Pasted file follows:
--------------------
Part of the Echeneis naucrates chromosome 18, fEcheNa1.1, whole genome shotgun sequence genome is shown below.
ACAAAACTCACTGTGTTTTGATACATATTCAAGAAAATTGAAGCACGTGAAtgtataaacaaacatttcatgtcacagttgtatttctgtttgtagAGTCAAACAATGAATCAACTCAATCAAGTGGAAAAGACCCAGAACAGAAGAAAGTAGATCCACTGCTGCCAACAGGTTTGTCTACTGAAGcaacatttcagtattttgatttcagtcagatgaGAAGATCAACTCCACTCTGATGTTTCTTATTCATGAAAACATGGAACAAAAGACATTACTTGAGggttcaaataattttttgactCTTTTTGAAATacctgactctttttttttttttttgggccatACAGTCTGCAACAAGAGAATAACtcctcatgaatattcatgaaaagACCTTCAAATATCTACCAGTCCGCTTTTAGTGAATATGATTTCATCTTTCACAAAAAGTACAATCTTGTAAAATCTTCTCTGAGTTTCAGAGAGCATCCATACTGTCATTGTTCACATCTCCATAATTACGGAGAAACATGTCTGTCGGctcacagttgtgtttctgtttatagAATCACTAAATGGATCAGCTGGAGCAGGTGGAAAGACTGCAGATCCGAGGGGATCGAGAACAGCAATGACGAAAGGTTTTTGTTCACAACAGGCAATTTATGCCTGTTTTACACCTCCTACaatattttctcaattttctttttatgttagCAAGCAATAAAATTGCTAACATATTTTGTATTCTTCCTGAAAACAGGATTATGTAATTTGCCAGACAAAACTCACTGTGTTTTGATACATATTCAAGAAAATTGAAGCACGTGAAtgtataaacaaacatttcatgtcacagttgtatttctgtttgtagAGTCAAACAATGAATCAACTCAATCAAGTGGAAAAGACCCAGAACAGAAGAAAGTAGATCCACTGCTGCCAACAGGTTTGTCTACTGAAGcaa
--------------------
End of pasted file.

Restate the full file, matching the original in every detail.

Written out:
Part of the Echeneis naucrates chromosome 18, fEcheNa1.1, whole genome shotgun sequence genome is shown below.
ACAAAACTCACTGTGTTTTGATACATATTCAAGAAAATTGAAGCACGTGAAtgtataaacaaacatttcatgtcacagttgtatttctgtttgtagAGTCAAACAATGAATCAACTCAATCAAGTGGAAAAGACCCAGAACAGAAGAAAGTAGATCCACTGCTGCCAACAGGTTTGTCTACTGAAGcaacatttcagtattttgatttcagtcagatgaGAAGATCAACTCCACTCTGATGTTTCTTATTCATGAAAACATGGAACAAAAGACATTACTTGAGggttcaaataattttttgactCTTTTTGAAATacctgactctttttttttttttttgggccatACAGTCTGCAACAAGAGAATAACtcctcatgaatattcatgaaaagACCTTCAAATATCTACCAGTCCGCTTTTAGTGAATATGATTTCATCTTTCACAAAAAGTACAATCTTGTAAAATCTTCTCTGAGTTTCAGAGAGCATCCATACTGTCATTGTTCACATCTCCATAATTACGGAGAAACATGTCTGTCGGctcacagttgtgtttctgtttatagAATCACTAAATGGATCAGCTGGAGCAGGTGGAAAGACTGCAGATCCGAGGGGATCGAGAACAGCAATGACGAAAGGTTTTTGTTCACAACAGGCAATTTATGCCTGTTTTACACCTCCTACaatattttctcaattttctttttatgttagCAAGCAATAAAATTGCTAACATATTTTGTATTCTTCCTGAAAACAGGATTATGTAATTTGCCAGACAAAACTCACTGTGTTTTGATACATATTCAAGAAAATTGAAGCACGTGAAtgtataaacaaacatttcatgtcacagttgtatttctgtttgtagAGTCAAACAATGAATCAACTCAATCAAGTGGAAAAGACCCAGAACAGAAGAAAGTAGATCCACTGCTGCCAACAGGTTTGTCTACTGAAGcaa